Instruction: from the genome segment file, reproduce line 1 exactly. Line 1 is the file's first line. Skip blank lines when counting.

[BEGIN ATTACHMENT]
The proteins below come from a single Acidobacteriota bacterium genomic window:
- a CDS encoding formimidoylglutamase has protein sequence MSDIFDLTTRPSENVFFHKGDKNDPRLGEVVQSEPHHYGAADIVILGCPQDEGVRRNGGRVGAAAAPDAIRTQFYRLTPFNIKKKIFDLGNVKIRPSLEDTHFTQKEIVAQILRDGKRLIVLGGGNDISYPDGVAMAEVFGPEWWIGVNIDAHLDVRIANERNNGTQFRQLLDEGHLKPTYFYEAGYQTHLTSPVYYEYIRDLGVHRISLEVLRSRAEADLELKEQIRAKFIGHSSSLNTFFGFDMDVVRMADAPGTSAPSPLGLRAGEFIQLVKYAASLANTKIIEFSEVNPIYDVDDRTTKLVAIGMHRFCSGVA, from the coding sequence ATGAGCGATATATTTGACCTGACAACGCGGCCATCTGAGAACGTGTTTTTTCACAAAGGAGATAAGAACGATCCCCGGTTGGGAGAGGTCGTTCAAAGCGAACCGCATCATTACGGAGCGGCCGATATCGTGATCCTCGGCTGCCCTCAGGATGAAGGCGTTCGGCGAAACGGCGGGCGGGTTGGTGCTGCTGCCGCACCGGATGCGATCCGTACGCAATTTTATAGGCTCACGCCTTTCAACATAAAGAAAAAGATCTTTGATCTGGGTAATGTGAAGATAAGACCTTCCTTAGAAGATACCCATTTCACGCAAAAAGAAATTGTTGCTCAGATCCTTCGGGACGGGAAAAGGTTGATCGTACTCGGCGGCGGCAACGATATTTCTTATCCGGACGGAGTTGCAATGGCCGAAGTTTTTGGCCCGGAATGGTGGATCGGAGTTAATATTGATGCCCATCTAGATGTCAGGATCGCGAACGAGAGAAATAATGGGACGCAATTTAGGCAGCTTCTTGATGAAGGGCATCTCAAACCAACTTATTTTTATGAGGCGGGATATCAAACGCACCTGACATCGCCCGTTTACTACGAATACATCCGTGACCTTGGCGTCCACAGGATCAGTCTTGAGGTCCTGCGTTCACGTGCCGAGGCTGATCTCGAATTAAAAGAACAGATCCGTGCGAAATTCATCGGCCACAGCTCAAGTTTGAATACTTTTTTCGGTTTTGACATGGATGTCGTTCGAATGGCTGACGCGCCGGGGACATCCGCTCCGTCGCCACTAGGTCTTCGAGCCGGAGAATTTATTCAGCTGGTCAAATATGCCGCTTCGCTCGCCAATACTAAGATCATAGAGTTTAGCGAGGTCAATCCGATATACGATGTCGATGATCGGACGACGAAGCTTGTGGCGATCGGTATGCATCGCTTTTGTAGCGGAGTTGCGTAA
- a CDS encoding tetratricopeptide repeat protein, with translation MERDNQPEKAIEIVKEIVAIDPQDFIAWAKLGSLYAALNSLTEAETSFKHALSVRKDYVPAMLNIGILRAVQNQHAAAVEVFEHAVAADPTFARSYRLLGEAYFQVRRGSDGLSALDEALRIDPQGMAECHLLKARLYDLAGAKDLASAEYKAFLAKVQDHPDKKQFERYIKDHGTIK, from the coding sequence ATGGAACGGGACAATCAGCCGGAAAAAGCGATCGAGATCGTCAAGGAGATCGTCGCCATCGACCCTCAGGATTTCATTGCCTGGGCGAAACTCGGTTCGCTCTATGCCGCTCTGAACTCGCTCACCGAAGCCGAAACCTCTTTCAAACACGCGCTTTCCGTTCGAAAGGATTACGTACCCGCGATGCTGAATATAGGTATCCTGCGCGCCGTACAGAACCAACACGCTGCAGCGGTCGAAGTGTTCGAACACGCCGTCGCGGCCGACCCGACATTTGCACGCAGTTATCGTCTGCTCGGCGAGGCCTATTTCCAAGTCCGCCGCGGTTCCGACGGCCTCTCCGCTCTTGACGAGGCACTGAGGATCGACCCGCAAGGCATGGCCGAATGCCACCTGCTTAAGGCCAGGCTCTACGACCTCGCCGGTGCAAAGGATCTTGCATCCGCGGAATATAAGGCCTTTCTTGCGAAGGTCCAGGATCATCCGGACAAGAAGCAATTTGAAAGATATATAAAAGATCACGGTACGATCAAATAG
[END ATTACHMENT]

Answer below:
The proteins below come from a single Acidobacteriota bacterium genomic window: